Yesterday was the Happy Girls Half Marathon in Bend. I've been doing my FootZone Half Training Group for two months and I was ready. So I did it! I have to say it was exhilarating to accomplish this. My friend Julie (above) has been my running buddy and cheerleader all along (she's a whole lot younger than me) which helped me so much. The big 50 hits in two weeks and I feel great. Life goes on no matter what, so we may as well enjoy and experience each moment until we don't have anymore. I never thought I'd become a runner at this age. Life is full of surprises, and change is the only constant. Embracing change doesn't make the path less bumpy, but it does make it more tolerable and even more exciting.
My office is open. I love the ambience of it; I hope my patients do too.
I've been thinking a lot about mindfulness lately as I work on materials for patients. Meditation is something I wish I had discovered earlier in life. I think it should be taught in medical school to all aspiring doctors. Not only would it help medical students with the day to day stress, but it would help them to learn empathy for their patients by learning empathy for themselves.
I went to medical school in the eighties. Nobody talked about complementary and alternative approaches to healthcare or mind-body medicine. It wasn’t that we students thought it was weird; it wasn’t even on our collective radar screen. I know it was out there even then. Andrew Weil was busy in his movement toward integrative medicine, and Jon Kabat-Zinn was pioneering his Mindfulness-Based Stress Reduction program at the University of Massachusetts. I had only fleeting awareness of these activities peripheral to the traditional medicine taught in medical school. I attended medical school in Kansas, which was not exactly a hotbed of creativity in the alternative medicine world.
Medical school was just as grueling in Kansas as it was anywhere else. Medical education then, as now, was fraught with stress and sleeplessness. Little exercise and poor diet were ways of life. Many of us accumulated debt exceeding six figures, and this has only worsened through the years. One of the cardinal lessons when entering medical school is that you may think you are the cream of the crop on acceptance, but once you get there you are one of many bright folks. Needless to say it is hard on the ego. When we add together all of these factors we have a major problem with how to cope with all of these difficulties. Medical school is not particularly known for teaching students how to deal with personal issues. The end result is that we graduate doctors who are on their way to burnout, cynicism and depleted empathy. Unfortunately this is before residency takes its enormous toll.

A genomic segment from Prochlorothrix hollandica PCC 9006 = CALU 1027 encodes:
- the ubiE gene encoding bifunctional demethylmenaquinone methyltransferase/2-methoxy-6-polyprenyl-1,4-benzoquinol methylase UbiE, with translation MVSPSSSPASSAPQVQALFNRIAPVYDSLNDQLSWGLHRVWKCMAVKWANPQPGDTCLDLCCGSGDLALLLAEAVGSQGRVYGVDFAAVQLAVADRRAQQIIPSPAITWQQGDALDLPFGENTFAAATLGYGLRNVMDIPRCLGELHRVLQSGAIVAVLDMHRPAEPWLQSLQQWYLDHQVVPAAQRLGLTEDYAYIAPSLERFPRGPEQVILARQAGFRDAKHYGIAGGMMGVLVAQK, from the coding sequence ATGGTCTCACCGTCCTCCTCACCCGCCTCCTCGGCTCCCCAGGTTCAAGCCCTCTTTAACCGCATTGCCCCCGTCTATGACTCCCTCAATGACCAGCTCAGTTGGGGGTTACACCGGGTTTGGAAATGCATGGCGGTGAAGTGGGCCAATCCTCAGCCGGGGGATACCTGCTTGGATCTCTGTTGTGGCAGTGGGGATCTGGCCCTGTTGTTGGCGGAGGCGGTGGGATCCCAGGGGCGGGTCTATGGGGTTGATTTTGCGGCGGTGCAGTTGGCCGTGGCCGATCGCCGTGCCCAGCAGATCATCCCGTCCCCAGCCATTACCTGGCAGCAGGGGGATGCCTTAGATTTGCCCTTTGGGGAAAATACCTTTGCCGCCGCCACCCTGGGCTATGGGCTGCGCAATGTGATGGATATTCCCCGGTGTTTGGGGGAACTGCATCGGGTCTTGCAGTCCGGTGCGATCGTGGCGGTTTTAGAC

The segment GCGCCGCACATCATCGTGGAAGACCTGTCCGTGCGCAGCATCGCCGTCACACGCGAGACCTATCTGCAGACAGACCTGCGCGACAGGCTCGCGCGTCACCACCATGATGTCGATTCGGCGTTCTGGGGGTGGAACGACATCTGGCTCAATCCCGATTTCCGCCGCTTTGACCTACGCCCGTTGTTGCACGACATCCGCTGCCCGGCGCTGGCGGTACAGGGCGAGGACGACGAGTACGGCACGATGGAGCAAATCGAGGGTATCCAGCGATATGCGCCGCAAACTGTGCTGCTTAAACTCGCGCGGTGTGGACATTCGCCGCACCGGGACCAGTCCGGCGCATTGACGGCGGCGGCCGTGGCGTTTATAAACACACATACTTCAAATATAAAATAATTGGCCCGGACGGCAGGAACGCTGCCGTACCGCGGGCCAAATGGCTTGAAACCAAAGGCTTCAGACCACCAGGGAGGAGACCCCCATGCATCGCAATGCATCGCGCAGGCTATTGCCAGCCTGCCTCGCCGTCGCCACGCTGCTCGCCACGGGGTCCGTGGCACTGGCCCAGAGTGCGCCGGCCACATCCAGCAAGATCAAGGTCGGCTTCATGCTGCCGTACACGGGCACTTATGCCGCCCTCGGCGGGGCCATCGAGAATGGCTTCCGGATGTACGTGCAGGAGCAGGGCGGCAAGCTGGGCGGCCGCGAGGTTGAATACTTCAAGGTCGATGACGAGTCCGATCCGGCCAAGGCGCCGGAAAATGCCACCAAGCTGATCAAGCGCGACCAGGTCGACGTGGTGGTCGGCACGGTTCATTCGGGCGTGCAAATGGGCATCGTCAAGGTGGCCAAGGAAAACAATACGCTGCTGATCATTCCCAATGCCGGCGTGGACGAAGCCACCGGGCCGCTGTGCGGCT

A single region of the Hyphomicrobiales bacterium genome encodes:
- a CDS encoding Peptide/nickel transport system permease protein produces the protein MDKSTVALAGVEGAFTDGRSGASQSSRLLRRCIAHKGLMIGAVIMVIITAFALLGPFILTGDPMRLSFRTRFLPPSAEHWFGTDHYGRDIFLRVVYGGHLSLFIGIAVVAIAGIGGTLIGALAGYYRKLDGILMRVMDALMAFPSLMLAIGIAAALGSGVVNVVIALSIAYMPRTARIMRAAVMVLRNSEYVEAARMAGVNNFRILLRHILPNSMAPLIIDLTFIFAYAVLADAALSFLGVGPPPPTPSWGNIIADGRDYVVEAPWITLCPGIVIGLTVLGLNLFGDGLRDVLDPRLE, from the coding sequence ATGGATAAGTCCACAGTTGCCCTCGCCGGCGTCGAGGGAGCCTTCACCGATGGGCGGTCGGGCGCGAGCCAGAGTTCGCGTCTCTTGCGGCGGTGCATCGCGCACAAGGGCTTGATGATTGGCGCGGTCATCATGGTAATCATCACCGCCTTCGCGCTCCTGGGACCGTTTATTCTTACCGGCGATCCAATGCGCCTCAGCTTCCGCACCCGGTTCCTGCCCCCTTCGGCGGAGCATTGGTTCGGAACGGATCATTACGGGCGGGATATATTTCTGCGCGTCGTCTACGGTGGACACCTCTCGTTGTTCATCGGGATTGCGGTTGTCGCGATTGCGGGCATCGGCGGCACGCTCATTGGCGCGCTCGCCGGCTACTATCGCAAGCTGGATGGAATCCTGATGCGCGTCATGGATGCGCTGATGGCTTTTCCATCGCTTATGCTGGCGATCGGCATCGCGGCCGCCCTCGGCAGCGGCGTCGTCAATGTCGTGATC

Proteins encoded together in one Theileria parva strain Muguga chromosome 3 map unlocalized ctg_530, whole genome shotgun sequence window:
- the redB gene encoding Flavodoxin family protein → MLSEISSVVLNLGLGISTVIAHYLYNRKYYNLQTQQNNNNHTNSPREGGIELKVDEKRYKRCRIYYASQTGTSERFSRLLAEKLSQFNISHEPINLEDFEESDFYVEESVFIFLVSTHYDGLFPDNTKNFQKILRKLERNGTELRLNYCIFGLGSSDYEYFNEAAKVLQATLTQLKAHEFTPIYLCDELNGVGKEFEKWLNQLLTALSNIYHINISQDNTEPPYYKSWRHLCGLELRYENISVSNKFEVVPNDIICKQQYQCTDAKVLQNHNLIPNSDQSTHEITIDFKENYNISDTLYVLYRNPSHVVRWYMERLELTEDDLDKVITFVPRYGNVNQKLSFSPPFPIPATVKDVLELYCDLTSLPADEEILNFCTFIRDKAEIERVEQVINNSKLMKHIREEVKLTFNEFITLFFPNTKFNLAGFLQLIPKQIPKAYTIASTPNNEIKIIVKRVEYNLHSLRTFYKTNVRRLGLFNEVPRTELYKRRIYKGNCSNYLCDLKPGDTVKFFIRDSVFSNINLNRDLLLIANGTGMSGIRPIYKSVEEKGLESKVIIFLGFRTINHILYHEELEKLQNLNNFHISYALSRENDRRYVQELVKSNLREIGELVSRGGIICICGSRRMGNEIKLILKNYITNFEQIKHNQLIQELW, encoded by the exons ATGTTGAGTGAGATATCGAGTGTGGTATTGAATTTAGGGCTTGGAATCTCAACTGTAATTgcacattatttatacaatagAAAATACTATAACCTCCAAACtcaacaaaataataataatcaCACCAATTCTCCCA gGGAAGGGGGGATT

The question then is how do we teach medical students (and doctors) to deal with all this stress? How do we do it in an efficient and cost-effective manner? In one word--meditation. Obviously meditation has been around for thousands of years. All great religious traditions practice meditation in some form although it is most often associated with Buddhism. I am not advocating that students partake in a religious exercise. The practice of meditation is largely the practice of mindfulness.
Mindfulness is what we need from our doctors. Mindfulness is what we need in society at large. Mindfulness allows us pause and assess as well as to remain engaged. It allows us to maintain compassion and equanimity, joy and love for our patients.
Dr. Heather's musings about medicine, mindfulness and life.
Heather Krantz, M.D.
Mailing Address: P.O. Box 6913 Office Address: 1012 SW Emkay Drive
Bend, OR 97708 Bend, OR 97702
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